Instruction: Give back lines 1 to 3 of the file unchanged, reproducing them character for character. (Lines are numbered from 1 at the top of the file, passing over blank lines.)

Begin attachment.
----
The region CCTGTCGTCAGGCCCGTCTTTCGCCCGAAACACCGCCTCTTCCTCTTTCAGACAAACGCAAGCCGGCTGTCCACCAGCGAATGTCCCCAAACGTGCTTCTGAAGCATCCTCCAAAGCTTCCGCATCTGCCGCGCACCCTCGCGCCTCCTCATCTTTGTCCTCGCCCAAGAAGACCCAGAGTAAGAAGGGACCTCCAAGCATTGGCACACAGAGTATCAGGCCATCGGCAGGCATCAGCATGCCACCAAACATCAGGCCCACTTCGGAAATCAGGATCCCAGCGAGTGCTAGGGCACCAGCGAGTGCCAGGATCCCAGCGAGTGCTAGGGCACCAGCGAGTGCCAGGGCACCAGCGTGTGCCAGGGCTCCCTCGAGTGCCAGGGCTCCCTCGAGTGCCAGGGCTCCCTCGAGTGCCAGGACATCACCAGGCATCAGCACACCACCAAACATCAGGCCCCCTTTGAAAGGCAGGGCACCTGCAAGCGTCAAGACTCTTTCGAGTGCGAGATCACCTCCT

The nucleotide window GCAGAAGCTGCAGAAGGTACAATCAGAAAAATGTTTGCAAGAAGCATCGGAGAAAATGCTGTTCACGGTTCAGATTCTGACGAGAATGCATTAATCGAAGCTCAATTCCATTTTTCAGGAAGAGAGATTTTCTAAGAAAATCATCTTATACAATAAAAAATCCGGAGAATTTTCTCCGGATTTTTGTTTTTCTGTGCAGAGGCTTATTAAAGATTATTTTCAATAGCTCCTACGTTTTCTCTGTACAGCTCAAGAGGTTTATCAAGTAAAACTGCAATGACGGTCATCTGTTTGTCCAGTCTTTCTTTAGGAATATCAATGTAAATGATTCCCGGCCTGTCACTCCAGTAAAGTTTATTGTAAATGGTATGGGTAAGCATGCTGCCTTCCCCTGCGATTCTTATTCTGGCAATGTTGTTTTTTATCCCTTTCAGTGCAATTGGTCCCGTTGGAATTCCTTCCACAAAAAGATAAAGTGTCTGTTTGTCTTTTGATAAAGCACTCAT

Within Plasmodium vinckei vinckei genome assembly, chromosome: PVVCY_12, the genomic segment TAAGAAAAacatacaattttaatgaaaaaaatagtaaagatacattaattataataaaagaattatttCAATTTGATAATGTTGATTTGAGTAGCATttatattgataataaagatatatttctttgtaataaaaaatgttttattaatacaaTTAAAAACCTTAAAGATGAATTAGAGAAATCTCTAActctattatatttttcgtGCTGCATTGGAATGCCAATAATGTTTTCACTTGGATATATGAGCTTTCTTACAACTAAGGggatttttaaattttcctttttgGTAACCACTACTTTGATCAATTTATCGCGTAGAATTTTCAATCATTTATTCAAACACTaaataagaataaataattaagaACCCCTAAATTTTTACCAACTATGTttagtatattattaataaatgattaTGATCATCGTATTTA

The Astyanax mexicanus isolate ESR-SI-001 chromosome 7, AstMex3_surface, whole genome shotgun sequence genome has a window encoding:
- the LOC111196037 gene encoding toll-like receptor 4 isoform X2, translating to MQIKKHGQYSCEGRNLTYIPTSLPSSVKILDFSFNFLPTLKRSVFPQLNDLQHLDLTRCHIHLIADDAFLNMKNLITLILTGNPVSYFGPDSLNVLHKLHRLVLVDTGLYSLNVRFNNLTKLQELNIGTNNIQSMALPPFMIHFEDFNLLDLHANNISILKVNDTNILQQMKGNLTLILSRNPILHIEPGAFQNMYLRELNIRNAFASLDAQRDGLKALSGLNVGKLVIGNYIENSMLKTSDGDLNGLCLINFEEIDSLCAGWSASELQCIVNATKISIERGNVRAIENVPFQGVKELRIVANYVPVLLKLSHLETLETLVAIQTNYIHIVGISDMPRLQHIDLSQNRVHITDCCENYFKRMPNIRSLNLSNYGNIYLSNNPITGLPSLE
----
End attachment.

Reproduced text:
The region CCTGTCGTCAGGCCCGTCTTTCGCCCGAAACACCGCCTCTTCCTCTTTCAGACAAACGCAAGCCGGCTGTCCACCAGCGAATGTCCCCAAACGTGCTTCTGAAGCATCCTCCAAAGCTTCCGCATCTGCCGCGCACCCTCGCGCCTCCTCATCTTTGTCCTCGCCCAAGAAGACCCAGAGTAAGAAGGGACCTCCAAGCATTGGCACACAGAGTATCAGGCCATCGGCAGGCATCAGCATGCCACCAAACATCAGGCCCACTTCGGAAATCAGGATCCCAGCGAGTGCTAGGGCACCAGCGAGTGCCAGGATCCCAGCGAGTGCTAGGGCACCAGCGAGTGCCAGGGCACCAGCGTGTGCCAGGGCTCCCTCGAGTGCCAGGGCTCCCTCGAGTGCCAGGGCTCCCTCGAGTGCCAGGACATCACCAGGCATCAGCACACCACCAAACATCAGGCCCCCTTTGAAAGGCAGGGCACCTGCAAGCGTCAAGACTCTTTCGAGTGCGAGATCACCTCCT

The nucleotide window GCAGAAGCTGCAGAAGGTACAATCAGAAAAATGTTTGCAAGAAGCATCGGAGAAAATGCTGTTCACGGTTCAGATTCTGACGAGAATGCATTAATCGAAGCTCAATTCCATTTTTCAGGAAGAGAGATTTTCTAAGAAAATCATCTTATACAATAAAAAATCCGGAGAATTTTCTCCGGATTTTTGTTTTTCTGTGCAGAGGCTTATTAAAGATTATTTTCAATAGCTCCTACGTTTTCTCTGTACAGCTCAAGAGGTTTATCAAGTAAAACTGCAATGACGGTCATCTGTTTGTCCAGTCTTTCTTTAGGAATATCAATGTAAATGATTCCCGGCCTGTCACTCCAGTAAAGTTTATTGTAAATGGTATGGGTAAGCATGCTGCCTTCCCCTGCGATTCTTATTCTGGCAATGTTGTTTTTTATCCCTTTCAGTGCAATTGGTCCCGTTGGAATTCCTTCCACAAAAAGATAAAGTGTCTGTTTGTCTTTTGATAAAGCACTCAT

Within Plasmodium vinckei vinckei genome assembly, chromosome: PVVCY_12, the genomic segment TAAGAAAAacatacaattttaatgaaaaaaatagtaaagatacattaattataataaaagaattatttCAATTTGATAATGTTGATTTGAGTAGCATttatattgataataaagatatatttctttgtaataaaaaatgttttattaatacaaTTAAAAACCTTAAAGATGAATTAGAGAAATCTCTAActctattatatttttcgtGCTGCATTGGAATGCCAATAATGTTTTCACTTGGATATATGAGCTTTCTTACAACTAAGGggatttttaaattttcctttttgGTAACCACTACTTTGATCAATTTATCGCGTAGAATTTTCAATCATTTATTCAAACACTaaataagaataaataattaagaACCCCTAAATTTTTACCAACTATGTttagtatattattaataaatgattaTGATCATCGTATTTA